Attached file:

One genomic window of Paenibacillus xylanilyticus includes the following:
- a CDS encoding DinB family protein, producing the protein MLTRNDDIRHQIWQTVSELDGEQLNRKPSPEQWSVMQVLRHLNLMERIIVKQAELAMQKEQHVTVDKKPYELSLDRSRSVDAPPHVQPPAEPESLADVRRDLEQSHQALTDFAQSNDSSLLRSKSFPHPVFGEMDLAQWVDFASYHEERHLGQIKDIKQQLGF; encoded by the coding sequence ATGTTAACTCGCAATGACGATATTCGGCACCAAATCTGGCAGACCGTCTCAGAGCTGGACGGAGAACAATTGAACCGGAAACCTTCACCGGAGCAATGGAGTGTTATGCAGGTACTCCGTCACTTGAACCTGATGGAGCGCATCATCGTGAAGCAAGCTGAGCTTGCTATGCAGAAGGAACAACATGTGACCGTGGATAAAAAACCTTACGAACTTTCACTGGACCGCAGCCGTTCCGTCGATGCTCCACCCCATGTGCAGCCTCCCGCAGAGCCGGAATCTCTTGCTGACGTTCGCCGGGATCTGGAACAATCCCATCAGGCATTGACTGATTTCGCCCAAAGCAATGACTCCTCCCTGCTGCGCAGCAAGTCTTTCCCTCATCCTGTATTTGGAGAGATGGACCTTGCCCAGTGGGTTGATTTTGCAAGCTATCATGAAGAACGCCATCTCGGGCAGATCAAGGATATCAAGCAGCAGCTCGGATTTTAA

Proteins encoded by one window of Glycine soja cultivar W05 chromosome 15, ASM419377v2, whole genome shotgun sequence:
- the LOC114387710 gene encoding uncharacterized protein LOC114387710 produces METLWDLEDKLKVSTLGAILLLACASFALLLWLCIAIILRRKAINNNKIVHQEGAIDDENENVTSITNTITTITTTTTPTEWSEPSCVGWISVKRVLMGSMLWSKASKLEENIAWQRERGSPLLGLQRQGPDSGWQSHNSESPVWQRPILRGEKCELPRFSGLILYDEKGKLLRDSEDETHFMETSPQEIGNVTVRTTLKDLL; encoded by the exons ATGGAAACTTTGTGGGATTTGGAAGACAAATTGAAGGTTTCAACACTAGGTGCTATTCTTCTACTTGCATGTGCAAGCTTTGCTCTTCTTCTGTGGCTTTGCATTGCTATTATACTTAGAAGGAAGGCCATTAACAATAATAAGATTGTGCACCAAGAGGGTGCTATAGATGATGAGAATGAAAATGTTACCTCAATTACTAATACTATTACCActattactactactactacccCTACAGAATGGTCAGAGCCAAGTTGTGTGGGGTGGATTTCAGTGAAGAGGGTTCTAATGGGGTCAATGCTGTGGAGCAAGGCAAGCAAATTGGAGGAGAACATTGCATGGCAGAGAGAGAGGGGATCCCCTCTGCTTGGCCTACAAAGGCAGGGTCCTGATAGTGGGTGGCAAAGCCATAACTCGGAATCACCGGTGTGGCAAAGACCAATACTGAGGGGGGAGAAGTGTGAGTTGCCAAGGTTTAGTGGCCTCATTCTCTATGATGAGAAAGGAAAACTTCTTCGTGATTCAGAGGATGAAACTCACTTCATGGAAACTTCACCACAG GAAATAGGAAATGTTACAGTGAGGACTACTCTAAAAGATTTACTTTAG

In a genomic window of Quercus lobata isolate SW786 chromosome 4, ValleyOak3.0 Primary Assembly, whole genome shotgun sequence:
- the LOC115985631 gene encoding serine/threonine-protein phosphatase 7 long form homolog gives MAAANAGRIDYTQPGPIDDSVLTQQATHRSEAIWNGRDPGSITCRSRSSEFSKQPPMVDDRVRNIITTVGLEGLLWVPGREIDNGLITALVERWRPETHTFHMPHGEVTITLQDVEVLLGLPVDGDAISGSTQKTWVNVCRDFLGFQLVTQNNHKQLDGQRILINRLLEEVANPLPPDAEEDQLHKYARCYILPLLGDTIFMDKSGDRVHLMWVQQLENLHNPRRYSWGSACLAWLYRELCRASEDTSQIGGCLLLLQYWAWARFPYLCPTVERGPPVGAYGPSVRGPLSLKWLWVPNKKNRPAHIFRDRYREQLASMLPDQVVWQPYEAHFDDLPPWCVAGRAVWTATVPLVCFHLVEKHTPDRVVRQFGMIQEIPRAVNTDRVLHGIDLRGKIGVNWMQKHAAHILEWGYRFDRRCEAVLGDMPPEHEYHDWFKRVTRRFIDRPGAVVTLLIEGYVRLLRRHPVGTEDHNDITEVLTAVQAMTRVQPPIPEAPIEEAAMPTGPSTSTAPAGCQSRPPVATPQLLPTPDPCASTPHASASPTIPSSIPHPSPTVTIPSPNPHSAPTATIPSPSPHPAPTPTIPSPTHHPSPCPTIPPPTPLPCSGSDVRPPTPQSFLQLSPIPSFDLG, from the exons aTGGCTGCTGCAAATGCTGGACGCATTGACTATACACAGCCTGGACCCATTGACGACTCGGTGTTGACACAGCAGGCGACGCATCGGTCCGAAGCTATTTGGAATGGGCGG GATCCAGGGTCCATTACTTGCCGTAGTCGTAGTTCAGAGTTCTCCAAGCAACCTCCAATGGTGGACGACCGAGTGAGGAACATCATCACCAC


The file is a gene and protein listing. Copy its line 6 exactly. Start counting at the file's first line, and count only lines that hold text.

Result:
- the LOC115985631 gene encoding serine/threonine-protein phosphatase 7 long form homolog gives MAAANAGRIDYTQPGPIDDSVLTQQATHRSEAIWNGRDPGSITCRSRSSEFSKQPPMVDDRVRNIITTVGLEGLLWVPGREIDNGLITALVERWRPETHTFHMPHGEVTITLQDVEVLLGLPVDGDAISGSTQKTWVNVCRDFLGFQLVTQNNHKQLDGQRILINRLLEEVANPLPPDAEEDQLHKYARCYILPLLGDTIFMDKSGDRVHLMWVQQLENLHNPRRYSWGSACLAWLYRELCRASEDTSQIGGCLLLLQYWAWARFPYLCPTVERGPPVGAYGPSVRGPLSLKWLWVPNKKNRPAHIFRDRYREQLASMLPDQVVWQPYEAHFDDLPPWCVAGRAVWTATVPLVCFHLVEKHTPDRVVRQFGMIQEIPRAVNTDRVLHGIDLRGKIGVNWMQKHAAHILEWGYRFDRRCEAVLGDMPPEHEYHDWFKRVTRRFIDRPGAVVTLLIEGYVRLLRRHPVGTEDHNDITEVLTAVQAMTRVQPPIPEAPIEEAAMPTGPSTSTAPAGCQSRPPVATPQLLPTPDPCASTPHASASPTIPSSIPHPSPTVTIPSPNPHSAPTATIPSPSPHPAPTPTIPSPTHHPSPCPTIPPPTPLPCSGSDVRPPTPQSFLQLSPIPSFDLG, from the exons aTGGCTGCTGCAAATGCTGGACGCATTGACTATACACAGCCTGGACCCATTGACGACTCGGTGTTGACACAGCAGGCGACGCATCGGTCCGAAGCTATTTGGAATGGGCGG GATCCAGGGTCCATTACTTGCCGTAGTCGTAGTTCAGAGTTCTCCAAGCAACCTCCAATGGTGGACGACCGAGTGAGGAACATCATCACCAC